Yi Jin Toh ’25
Marine Heat Waves and Their Impact on Ocean Biology
Marine heat waves are prolonged periods of anomalously warm water that can impact regional climate and ecosystems. These impacts are partially mediated by changes to phytoplankton growth, the base of the oceanic food chain. Existing literature estimates the impact of marine heat waves on phytoplankton growth by averaging phytoplankton responses. However, it could be helpful to observe how phytoplankton responses evolve in conjunction with other biogeochemical processes in the ocean. I used simulation data from the Geophysical Fluid Dynamics Laboratory’s Earth System Model to explore the characteristics of marine heat waves in several regions of interest. Then, I calculated the climatologies for nutrients, phytoplankton, and other variables and investigated how they are impacted by marine heat waves. We found that phytoplankton in the same region can respond differently to marine heat waves depending on factors including season, phytoplankton species, and marine heat wave intensity. Many further questions arose from these results, and I am excited to continue working with my mentors to answer them. Overall, this internship was an inspiring experience for me – it solidified my passion for coding and, as a result, I’ve decided to take more applications-based coding classes and possibly even major in Computer Science.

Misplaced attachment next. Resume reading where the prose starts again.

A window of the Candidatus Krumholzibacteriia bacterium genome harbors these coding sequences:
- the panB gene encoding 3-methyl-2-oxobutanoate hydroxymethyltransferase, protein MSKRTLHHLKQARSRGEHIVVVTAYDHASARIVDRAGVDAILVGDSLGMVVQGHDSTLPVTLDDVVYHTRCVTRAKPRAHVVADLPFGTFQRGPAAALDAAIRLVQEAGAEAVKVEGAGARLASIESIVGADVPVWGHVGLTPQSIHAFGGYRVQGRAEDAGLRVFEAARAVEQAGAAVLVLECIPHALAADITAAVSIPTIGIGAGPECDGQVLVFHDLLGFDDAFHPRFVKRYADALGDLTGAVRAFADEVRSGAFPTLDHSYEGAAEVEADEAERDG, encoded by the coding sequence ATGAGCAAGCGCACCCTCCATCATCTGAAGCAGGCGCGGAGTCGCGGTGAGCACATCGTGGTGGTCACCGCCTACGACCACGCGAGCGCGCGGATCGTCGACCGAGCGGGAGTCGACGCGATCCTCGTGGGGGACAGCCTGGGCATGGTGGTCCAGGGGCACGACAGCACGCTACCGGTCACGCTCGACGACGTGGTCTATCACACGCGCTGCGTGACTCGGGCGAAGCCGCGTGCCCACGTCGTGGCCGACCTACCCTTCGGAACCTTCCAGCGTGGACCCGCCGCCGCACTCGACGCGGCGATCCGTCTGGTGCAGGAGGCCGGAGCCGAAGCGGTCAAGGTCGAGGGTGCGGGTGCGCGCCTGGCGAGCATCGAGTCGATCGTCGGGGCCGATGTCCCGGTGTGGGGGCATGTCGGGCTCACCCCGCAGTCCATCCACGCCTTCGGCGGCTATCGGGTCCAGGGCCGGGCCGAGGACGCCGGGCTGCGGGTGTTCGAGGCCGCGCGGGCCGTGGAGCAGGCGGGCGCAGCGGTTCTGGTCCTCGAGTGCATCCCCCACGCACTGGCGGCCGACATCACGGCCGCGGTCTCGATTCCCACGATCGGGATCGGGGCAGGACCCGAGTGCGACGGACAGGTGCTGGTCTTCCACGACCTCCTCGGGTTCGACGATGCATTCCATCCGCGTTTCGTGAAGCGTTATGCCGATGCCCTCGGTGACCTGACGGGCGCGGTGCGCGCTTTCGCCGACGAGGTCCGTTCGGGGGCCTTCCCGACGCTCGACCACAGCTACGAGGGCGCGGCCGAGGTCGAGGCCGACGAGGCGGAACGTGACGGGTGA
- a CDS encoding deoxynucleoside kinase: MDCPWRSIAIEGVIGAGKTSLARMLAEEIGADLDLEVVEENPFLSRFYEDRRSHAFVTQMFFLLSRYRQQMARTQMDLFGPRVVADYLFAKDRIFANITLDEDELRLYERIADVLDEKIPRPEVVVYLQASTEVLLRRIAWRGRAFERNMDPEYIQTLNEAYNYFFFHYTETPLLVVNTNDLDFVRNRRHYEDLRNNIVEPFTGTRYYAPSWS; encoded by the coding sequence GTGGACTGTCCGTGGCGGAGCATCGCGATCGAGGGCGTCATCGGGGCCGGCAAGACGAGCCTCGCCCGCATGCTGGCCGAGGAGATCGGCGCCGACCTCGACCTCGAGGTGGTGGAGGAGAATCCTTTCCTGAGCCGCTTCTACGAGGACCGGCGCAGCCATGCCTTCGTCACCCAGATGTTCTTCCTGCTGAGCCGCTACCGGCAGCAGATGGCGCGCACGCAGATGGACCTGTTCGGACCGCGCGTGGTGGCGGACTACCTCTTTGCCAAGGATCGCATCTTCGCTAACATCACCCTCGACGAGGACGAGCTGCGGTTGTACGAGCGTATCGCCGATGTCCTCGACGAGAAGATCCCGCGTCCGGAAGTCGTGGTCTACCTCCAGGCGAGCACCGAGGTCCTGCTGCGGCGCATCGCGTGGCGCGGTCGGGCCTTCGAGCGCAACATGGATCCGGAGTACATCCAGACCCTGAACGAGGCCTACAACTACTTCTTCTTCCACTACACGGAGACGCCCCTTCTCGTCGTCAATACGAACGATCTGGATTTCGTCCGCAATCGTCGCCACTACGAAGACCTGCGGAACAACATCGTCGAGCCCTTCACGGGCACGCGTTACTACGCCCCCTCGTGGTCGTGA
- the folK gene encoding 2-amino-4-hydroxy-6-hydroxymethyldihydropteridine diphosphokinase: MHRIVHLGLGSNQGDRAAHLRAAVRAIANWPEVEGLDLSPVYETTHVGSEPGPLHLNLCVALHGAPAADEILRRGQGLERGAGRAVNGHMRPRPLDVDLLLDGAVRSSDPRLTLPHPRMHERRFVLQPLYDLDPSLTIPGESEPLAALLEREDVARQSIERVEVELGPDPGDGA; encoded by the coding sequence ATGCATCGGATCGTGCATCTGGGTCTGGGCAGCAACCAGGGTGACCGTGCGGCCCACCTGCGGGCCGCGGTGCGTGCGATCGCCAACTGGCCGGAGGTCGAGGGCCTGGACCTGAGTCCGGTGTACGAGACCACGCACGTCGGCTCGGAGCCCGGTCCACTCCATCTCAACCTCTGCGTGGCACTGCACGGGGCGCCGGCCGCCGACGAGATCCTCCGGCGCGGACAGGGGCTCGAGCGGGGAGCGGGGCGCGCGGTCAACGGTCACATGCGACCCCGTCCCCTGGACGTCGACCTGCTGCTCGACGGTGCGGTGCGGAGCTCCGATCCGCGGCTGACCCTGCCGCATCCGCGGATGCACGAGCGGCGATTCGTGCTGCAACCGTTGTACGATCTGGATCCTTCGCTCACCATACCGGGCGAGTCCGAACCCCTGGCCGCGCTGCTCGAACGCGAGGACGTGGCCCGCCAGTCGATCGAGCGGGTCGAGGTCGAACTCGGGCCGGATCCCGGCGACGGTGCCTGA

Extreme Weather and Impacts
Deutsch Research Group, Department of Geosciences, Princeton University - Princeton, New Jersey
Curtis Deutsch, Professor of Geosciences and the High Meadows Environmental Institute; Graeme MacGilchrist, Postdoctoral Research Associate, Program in Atmospheric and Oceanic Sciences; Marion Alberty, Postdoctoral Research Associate, Program in Atmospheric and Oceanic Sciences